Research Handbook on International Law and Peace
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Research Handbook on International Law and Peace

Edited by Cecilia M. Bailliet

Peace is an elusive concept, especially within the field of international law, varying according to historical era and between contextual applications within different cultures, institutions, societies, and academic traditions. This Research Handbook responds to the gap created by the neglect of peace in international law scholarship. Explaining the normative evolution of peace from the principles of peaceful co-existence to the UN declaration on the right to peace, this Research Handbook calls for the fortification of international institutions to facilitate the pursuit of sustainable peace as a public good.
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Chapter 15: Transforming reality: employing international law to end practices that exclude women as peacemakers, peacekeepers, and peacebuilders

Cornelia Weiss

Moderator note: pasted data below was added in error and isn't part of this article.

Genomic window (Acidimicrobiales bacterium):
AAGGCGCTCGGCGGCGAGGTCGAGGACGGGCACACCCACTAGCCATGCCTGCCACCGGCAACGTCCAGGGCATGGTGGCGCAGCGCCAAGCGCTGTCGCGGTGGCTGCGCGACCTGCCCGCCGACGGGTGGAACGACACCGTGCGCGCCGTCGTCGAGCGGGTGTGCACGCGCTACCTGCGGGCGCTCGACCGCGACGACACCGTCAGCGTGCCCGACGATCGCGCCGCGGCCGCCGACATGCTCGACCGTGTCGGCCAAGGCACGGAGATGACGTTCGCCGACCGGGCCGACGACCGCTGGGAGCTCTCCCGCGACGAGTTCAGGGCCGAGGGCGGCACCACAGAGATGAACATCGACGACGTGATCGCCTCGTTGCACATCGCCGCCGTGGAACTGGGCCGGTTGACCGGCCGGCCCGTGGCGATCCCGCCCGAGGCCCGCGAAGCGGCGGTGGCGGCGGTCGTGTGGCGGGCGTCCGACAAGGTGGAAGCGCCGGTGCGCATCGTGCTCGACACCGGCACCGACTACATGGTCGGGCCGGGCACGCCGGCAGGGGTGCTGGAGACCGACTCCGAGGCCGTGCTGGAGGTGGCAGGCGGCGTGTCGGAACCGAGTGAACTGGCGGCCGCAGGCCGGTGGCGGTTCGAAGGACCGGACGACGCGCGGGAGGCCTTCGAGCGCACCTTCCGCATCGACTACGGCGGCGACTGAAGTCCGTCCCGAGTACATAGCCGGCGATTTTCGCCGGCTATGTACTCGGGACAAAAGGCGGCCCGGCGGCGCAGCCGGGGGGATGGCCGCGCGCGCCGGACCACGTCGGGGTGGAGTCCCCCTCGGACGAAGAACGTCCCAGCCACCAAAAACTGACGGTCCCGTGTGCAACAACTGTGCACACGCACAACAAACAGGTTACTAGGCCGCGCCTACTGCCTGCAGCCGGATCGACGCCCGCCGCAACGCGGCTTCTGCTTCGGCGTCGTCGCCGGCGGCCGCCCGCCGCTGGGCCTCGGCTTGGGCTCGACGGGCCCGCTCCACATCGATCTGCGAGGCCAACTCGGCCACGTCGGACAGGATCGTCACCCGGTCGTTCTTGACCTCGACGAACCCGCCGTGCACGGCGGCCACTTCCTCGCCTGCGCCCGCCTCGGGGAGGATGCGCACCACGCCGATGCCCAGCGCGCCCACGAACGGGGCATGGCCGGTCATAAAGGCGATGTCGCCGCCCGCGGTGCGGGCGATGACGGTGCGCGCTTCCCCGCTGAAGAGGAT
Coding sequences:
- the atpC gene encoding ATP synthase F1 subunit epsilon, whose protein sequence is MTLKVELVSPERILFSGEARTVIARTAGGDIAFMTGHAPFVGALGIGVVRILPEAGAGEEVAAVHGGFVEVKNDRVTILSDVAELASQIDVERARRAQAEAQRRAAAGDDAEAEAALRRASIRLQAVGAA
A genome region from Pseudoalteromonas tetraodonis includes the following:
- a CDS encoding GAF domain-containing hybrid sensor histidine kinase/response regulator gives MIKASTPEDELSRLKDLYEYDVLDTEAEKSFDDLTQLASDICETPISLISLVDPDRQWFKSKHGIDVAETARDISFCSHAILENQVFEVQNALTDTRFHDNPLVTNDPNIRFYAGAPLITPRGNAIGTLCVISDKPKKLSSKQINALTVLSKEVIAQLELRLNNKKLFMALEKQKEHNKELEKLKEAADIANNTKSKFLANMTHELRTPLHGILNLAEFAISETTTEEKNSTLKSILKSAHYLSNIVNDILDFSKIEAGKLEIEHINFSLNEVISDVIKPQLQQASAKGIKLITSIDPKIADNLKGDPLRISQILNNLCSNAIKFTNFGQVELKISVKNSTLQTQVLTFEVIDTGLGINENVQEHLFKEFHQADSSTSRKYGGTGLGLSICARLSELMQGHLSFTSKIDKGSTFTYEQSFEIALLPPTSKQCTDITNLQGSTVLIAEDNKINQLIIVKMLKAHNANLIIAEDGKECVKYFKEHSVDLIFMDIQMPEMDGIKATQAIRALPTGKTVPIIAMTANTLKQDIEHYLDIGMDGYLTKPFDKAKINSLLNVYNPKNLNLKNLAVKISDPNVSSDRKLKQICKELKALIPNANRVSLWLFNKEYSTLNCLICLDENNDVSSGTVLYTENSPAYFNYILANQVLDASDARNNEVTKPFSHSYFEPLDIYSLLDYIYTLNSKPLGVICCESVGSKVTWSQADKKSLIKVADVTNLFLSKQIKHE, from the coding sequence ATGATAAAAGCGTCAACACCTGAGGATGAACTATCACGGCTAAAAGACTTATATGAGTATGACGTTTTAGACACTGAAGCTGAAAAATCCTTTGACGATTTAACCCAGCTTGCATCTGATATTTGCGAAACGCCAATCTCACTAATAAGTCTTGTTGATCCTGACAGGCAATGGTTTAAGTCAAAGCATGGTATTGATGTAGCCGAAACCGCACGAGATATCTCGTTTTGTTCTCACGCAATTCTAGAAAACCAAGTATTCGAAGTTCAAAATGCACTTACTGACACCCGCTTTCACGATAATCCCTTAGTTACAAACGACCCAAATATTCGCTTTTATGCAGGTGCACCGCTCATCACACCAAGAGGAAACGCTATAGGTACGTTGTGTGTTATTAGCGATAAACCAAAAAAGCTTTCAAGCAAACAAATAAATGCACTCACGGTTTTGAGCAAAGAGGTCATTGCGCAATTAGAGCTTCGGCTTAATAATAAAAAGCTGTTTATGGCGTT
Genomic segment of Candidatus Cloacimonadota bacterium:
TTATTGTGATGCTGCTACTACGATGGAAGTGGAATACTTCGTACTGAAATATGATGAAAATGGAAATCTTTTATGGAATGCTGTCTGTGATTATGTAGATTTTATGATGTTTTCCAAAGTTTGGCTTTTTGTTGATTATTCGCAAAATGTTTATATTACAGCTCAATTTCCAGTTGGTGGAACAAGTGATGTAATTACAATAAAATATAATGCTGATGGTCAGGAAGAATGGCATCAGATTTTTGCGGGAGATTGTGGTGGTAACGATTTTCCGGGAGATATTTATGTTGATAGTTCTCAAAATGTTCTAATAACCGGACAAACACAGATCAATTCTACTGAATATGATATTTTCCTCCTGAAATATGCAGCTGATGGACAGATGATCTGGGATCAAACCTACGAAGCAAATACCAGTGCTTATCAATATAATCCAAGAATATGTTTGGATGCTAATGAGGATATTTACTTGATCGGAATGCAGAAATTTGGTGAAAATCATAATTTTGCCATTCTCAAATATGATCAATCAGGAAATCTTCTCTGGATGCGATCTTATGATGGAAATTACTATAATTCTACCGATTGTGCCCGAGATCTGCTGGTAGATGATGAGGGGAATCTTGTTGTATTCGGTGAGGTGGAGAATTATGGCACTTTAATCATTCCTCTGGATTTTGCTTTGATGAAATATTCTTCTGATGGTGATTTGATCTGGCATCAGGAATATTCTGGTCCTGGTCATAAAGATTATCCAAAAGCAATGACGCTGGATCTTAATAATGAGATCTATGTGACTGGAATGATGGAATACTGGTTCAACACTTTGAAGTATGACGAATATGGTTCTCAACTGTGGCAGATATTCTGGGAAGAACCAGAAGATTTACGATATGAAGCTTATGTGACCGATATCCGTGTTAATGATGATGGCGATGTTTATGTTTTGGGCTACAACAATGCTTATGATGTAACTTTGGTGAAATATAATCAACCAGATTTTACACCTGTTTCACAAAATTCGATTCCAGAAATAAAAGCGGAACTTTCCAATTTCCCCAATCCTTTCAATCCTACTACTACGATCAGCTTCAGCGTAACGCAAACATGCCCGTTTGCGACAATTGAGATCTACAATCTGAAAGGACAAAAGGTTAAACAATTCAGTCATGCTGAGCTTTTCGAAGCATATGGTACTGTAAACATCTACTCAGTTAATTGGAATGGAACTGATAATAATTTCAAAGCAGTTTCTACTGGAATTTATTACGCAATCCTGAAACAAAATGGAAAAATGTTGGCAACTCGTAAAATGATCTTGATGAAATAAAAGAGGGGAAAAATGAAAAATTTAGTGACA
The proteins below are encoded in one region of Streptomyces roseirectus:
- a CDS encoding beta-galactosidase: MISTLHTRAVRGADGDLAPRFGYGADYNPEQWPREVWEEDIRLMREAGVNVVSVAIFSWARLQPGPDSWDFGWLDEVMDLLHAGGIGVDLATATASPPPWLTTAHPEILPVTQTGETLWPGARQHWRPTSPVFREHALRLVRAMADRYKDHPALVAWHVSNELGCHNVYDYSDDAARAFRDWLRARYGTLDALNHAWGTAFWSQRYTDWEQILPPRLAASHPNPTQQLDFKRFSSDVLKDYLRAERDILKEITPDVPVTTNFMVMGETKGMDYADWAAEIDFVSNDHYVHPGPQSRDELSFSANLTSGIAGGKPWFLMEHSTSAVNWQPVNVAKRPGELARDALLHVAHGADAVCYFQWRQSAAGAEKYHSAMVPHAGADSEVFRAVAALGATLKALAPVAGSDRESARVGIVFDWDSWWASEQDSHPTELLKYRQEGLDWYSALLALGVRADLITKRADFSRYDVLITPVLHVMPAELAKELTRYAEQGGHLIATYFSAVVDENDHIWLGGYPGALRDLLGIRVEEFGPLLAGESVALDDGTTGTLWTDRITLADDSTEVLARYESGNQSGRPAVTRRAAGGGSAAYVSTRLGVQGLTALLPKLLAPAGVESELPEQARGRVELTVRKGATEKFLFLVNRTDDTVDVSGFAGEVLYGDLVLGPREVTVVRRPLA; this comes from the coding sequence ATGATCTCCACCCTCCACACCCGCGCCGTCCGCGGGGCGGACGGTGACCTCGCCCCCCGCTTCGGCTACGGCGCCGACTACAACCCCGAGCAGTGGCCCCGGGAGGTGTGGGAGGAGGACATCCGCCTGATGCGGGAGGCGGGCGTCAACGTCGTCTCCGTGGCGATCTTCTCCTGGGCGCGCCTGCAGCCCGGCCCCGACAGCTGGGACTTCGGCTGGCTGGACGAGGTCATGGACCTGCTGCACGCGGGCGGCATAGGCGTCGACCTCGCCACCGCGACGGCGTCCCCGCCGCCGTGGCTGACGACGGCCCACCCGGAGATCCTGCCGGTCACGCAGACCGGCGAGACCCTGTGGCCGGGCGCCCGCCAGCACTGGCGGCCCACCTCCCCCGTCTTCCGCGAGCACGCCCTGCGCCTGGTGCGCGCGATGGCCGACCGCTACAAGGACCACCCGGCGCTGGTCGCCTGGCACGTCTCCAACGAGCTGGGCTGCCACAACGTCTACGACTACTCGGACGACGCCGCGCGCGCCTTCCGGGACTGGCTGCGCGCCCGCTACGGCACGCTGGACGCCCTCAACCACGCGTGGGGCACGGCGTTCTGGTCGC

This chapter addresses how international law can be employed to end practices that exclude women as peacemakers, peacekeepers, and peacebuilders. It begins by addressing a recent discussion with members of the security and defense community of the Americas in an academic setting, during which responses to the author’s concern about the absence of women at the Colombian peace negotiation table were ‘women not important’ and an assertion that women do not need to be represented at the ‘peace table’ because the male negotiators are able to fully represent women’s interests. It addresses the range of international law tools available to end exclusion (to include international treaties, committee general recommendations, compliance measures, and UN Security Council resolutions). It explores whether and how these tools have been effective to end exclusion in peacemaking, peacekeeping, and peacebuilding. And it identifies opportunities for the future.

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